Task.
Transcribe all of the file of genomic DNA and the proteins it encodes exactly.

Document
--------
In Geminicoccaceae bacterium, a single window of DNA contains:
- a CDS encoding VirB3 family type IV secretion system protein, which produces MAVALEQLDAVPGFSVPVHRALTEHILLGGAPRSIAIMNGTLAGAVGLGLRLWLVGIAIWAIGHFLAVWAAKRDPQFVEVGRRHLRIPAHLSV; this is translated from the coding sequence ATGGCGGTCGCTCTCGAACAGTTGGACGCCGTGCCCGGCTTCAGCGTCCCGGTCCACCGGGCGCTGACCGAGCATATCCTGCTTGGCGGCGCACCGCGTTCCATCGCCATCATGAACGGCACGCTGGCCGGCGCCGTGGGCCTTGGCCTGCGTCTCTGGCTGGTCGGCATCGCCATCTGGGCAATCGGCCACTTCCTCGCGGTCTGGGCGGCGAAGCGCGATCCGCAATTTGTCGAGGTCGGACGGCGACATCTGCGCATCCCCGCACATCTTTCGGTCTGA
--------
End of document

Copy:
In Geminicoccaceae bacterium, a single window of DNA contains:
- a CDS encoding VirB3 family type IV secretion system protein, which produces MAVALEQLDAVPGFSVPVHRALTEHILLGGAPRSIAIMNGTLAGAVGLGLRLWLVGIAIWAIGHFLAVWAAKRDPQFVEVGRRHLRIPAHLSV; this is translated from the coding sequence ATGGCGGTCGCTCTCGAACAGTTGGACGCCGTGCCCGGCTTCAGCGTCCCGGTCCACCGGGCGCTGACCGAGCATATCCTGCTTGGCGGCGCACCGCGTTCCATCGCCATCATGAACGGCACGCTGGCCGGCGCCGTGGGCCTTGGCCTGCGTCTCTGGCTGGTCGGCATCGCCATCTGGGCAATCGGCCACTTCCTCGCGGTCTGGGCGGCGAAGCGCGATCCGCAATTTGTCGAGGTCGGACGGCGACATCTGCGCATCCCCGCACATCTTTCGGTCTGA